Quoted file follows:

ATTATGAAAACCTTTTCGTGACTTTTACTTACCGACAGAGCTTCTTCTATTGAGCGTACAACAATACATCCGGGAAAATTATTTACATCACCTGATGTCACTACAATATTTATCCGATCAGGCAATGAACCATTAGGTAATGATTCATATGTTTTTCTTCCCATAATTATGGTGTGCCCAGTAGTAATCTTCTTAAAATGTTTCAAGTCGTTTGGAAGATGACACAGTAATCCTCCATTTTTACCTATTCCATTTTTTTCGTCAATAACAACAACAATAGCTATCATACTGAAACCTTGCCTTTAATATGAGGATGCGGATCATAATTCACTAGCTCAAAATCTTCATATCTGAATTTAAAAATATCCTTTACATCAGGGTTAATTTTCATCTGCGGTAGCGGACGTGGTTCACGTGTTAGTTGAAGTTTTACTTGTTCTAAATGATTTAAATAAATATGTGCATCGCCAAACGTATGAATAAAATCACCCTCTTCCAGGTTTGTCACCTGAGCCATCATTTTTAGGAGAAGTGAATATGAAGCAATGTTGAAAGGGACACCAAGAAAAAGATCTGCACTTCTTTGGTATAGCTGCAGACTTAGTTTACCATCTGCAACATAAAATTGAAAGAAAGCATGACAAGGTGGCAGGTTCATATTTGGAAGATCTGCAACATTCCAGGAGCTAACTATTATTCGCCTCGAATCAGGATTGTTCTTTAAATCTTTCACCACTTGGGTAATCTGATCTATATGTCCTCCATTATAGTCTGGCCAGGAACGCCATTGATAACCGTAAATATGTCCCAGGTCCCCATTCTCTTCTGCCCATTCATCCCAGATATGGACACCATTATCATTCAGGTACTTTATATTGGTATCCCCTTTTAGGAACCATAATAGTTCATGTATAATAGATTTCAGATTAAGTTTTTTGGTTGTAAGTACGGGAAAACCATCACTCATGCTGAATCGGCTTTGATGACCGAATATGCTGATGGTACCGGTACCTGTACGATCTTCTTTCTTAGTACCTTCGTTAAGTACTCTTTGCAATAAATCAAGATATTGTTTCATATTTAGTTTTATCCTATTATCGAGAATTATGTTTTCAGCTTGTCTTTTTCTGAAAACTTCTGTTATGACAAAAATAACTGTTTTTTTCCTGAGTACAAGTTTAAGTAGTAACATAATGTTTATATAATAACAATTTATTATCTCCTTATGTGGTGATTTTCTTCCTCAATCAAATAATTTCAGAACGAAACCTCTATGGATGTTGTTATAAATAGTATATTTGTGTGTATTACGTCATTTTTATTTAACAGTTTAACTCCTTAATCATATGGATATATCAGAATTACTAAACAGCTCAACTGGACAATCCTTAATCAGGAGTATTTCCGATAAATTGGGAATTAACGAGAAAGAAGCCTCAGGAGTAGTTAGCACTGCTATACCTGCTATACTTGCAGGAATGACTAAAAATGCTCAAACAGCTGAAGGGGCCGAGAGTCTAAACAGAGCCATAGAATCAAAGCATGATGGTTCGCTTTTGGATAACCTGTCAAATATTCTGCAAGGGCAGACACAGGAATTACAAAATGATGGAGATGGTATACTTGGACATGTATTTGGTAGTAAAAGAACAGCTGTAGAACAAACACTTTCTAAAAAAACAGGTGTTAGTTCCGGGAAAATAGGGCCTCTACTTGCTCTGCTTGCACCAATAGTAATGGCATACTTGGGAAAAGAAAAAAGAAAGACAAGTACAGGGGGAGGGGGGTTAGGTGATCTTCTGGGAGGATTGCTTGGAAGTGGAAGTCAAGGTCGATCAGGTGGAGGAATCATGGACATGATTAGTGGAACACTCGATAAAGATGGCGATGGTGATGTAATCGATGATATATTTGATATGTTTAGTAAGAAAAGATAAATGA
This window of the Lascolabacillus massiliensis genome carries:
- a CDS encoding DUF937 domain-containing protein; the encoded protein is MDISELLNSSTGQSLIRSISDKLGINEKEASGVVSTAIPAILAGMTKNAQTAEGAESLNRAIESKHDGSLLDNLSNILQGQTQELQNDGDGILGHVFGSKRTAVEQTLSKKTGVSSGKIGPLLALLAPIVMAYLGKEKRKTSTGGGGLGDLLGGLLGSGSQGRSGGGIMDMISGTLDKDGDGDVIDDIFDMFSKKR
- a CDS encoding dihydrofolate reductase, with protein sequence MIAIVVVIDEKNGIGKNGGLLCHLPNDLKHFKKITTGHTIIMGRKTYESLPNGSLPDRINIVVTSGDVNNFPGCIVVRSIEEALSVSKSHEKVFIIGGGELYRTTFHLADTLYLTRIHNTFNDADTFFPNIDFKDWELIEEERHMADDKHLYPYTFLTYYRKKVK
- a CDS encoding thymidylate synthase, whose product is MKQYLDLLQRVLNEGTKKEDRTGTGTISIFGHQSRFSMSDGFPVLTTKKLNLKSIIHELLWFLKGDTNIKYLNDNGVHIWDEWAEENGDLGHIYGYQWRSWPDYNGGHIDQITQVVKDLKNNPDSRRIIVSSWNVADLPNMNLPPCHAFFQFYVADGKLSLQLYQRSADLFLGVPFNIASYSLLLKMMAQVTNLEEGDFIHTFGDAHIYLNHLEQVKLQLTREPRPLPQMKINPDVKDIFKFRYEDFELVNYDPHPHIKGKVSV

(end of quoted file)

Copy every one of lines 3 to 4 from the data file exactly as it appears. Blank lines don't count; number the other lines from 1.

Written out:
- a CDS encoding DUF937 domain-containing protein; the encoded protein is MDISELLNSSTGQSLIRSISDKLGINEKEASGVVSTAIPAILAGMTKNAQTAEGAESLNRAIESKHDGSLLDNLSNILQGQTQELQNDGDGILGHVFGSKRTAVEQTLSKKTGVSSGKIGPLLALLAPIVMAYLGKEKRKTSTGGGGLGDLLGGLLGSGSQGRSGGGIMDMISGTLDKDGDGDVIDDIFDMFSKKR
- a CDS encoding dihydrofolate reductase, with protein sequence MIAIVVVIDEKNGIGKNGGLLCHLPNDLKHFKKITTGHTIIMGRKTYESLPNGSLPDRINIVVTSGDVNNFPGCIVVRSIEEALSVSKSHEKVFIIGGGELYRTTFHLADTLYLTRIHNTFNDADTFFPNIDFKDWELIEEERHMADDKHLYPYTFLTYYRKKVK